Domestic stalwart Amol Muzumdar is new Mumbai coach | Cricket News – Times of India
The decision was taken by the MCA’s Cricket Improvement Committee (CIC) which is headed by former India batsman and national selector Jatin Paranjape, and includes ex-India players Vinod Kambli and Nilesh Kulkarni, at a meeting with the MCA’s office-bearers on Tuesday at the MCA office in the Wankhede Stadium premises. Muzumdar pipped eight other candidates — Wasim Jaffer, Sairaj Bahutule, Balwinder Singh Sandhu, Sulakshan Kulkarni, Pradeep Sunderram, Nandan Phadnis, Umesh Patwal and Vinod Raghvan, who were all interviewed by the CIC last week.
Once Powar quit the post after coaching Mumbai to the Vijay Hazare Trophy triumph, Muzumdar was a frontrunner to bag the job. A former Mumbai Ranji-winning captain, Muzumdar, in an epic career that spanned between 1993 and 2013 — scored 11,167 runs in 171 first-class games @48.13, with 30 hundreds and 60 fifties. On his first-class debut for Bombay, he had scored 260 against Haryana at Faridabad in a Ranji Trophy match in the 1993–94 season — a world record that stood till 2018. A technically correct batsman who stood out because he didn’t wear a helmet, preferring to bat with his cap on, he was generally considered extremely unlucky to have never played for India.
Post retirement, the 46-year-old was a batting coach with the NCA, the Rajasthan Royals and the visiting South African team to India in 2019, besides being a TV commentator in domestic cricket.
“We wanted somebody who has experienced some of the best years of the Mumbai cricket culture. That culture is completely steeped in Amol. He has scored 11,000-plus runs, so there’s no doubt about his credentials. He’s coached at the Royals and the NCA. All of this prompted us to make the decision. We called over Amol today to the Wankhede. The idea was to get everyone in the same room and plan everything in alignment, so that there’s no ambiguity. Our priority is to use the next 60-90 days as optimally as we can, given that we are in a lockdown and nothing’s happening,” Paranjape told TOI.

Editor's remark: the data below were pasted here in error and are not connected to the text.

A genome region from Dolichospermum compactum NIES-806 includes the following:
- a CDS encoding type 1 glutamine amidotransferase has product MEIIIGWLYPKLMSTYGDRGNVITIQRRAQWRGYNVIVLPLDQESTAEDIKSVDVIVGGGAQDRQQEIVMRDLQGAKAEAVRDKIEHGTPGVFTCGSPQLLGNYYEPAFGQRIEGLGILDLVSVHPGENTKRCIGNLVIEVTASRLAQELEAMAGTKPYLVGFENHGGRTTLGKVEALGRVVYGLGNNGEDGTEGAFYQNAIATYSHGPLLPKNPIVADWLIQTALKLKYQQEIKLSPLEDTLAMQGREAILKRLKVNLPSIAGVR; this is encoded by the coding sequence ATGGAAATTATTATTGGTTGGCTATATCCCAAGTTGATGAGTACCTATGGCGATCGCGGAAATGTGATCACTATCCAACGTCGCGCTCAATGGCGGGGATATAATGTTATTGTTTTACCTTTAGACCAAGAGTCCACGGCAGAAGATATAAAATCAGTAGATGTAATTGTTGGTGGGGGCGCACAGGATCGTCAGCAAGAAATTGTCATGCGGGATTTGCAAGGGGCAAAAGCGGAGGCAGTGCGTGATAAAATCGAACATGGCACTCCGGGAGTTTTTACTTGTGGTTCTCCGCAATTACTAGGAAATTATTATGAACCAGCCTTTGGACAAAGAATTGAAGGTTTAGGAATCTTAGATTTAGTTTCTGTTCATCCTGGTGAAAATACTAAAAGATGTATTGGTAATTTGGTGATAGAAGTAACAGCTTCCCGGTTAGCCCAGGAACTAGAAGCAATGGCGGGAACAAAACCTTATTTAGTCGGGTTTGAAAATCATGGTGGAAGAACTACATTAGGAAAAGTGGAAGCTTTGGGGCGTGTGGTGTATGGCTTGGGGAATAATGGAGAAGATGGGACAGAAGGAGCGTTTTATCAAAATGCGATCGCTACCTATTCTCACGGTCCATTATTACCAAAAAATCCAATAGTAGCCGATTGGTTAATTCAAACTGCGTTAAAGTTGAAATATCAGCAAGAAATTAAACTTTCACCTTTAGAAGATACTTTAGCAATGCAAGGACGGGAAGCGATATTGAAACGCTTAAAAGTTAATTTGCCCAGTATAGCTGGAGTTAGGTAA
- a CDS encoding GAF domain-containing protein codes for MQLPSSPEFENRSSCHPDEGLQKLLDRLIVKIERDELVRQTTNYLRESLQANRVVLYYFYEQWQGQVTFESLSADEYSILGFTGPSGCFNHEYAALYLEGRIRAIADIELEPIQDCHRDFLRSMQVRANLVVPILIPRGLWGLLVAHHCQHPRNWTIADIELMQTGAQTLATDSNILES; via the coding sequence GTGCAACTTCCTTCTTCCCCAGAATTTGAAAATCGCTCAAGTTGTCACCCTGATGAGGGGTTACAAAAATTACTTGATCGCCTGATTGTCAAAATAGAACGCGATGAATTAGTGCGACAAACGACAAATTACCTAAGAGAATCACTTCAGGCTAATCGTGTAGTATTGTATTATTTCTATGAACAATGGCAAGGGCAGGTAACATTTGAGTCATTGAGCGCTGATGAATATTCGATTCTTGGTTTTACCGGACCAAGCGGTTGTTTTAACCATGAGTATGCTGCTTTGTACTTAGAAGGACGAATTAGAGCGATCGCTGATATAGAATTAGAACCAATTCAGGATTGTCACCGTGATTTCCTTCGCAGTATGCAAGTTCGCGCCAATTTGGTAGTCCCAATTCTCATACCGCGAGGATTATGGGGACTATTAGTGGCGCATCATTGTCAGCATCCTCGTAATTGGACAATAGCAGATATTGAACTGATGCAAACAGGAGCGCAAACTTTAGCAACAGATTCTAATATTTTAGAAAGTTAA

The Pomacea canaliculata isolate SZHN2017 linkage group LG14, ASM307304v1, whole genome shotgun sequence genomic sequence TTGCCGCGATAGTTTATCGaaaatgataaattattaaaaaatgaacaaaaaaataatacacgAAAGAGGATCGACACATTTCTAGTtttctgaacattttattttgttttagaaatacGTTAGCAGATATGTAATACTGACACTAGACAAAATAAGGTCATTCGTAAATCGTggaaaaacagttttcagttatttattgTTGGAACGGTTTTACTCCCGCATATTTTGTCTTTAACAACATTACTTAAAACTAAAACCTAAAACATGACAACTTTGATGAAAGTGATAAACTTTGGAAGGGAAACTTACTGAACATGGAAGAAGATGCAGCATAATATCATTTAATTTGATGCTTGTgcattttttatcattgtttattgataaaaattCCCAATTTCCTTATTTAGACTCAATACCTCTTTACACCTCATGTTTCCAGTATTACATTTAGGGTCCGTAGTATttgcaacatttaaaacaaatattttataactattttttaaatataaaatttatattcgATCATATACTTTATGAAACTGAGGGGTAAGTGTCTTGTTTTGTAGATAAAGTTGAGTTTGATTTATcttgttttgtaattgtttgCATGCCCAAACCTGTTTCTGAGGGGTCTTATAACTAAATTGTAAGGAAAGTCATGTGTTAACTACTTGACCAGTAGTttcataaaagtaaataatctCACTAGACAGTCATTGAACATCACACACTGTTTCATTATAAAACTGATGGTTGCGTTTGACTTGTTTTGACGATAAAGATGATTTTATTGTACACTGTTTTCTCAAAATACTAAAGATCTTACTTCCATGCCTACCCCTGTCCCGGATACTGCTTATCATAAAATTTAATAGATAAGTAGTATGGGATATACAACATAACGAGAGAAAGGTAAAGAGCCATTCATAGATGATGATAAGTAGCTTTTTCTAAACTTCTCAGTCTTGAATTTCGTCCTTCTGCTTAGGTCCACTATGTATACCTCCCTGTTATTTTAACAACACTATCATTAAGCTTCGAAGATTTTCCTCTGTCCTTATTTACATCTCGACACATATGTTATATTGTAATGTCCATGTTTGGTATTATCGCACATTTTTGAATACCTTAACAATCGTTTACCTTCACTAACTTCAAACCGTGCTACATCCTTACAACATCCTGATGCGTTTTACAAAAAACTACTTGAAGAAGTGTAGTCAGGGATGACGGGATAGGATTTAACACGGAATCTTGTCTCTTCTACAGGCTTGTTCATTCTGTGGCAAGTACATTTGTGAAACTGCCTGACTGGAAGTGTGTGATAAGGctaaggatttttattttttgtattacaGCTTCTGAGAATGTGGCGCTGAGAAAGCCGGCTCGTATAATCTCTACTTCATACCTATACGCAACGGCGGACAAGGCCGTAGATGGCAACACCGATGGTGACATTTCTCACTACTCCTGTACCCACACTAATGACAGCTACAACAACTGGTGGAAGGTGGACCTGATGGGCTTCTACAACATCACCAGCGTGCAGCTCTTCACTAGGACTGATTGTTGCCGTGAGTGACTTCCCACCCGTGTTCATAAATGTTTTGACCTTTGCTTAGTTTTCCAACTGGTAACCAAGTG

“It feels good to be back after a while. I’m thankful to everyone who’s contributed to this — the CIC and the office-bearers — that they’ve shown their faith in me,” Muzumdar told TOI. While Mumbai won the Vijay Hazare One-Day Trophy with Powar as coach earlier this year, the domestic giants need to do better in the Ranji Trophy, which they last won in the 2015-16 season, if it’s held this time.
“I would love to put Mumbai cricket back on track as far as red-ball cricket is concerned. It’s an important point and should be looked at in the right perspective. However, it’s too far-fetched a thing. At the moment, I’m just interested in meeting and getting to know everyone,” he said.
With the likes of Suryakumar Yadav, Shreyas Iyer, Shardul Thakur and Prithvi Shaw, Mumbai have plenty of India players in their ranks now. “I had mentioned it in my presentation to the CIC that India representation was one of the main factors for Mumbai cricket. At the moment, we’ve seven players who’re representing India in various formats of the game. It’s a significant number. At Mumbai, we’ve always prided ourselves in producing India players. That should be the goal,” explained Muzumdar.
One of the new Mumbai coach’s goals would also be to help Shaw make an India comeback. “Definitely, it’s one of my (priorities). So far we’ve had a really nice relationship. So I’m looking forward to it,” he said. He acknowledged that Powar, who played under his captaincy, had done a fine job in his shirt stint. “In that short time that Ramesh was there, I’m sure that the players benefited from his presence. He’s now an India women’s team’s coach, but I’m sure he’s keeping an eye on what’s happening here,” said Muzumdar.
Commentating in domestic cricket and being part of the coaching staff at the Royals has given Muzumdar a fair idea about the current scenario there. “It’s given me a bird’s eye view of domestic cricket. It has helped me in different aspects of the game. The experience of coaching for four years at RR has given me a different perspective. I’ve handled world-class players like Steve Smith and Ben Stokes,” stressed Muzumdar.
For someone who started his cricket in an era where playing for Mumbai was the ultimate goal for a Mumbai youngster, Mzumdar is aware that things are different now in the post-IPL world. “Times have changed. I wouldn’t say that it’s a bad thing to look out for an IPL career. We need to adjust to the demands of modern-day-cricket. The IPL is a big platform, but we need to be connected to the roots of the game. It should be a healthy balance,” he summed up.
Known as someone who carries Mumbai cricket in his heart, did he get emotional when he was told about his new appointment. “Not really. When I retired, I left the emotional part there,” he said.
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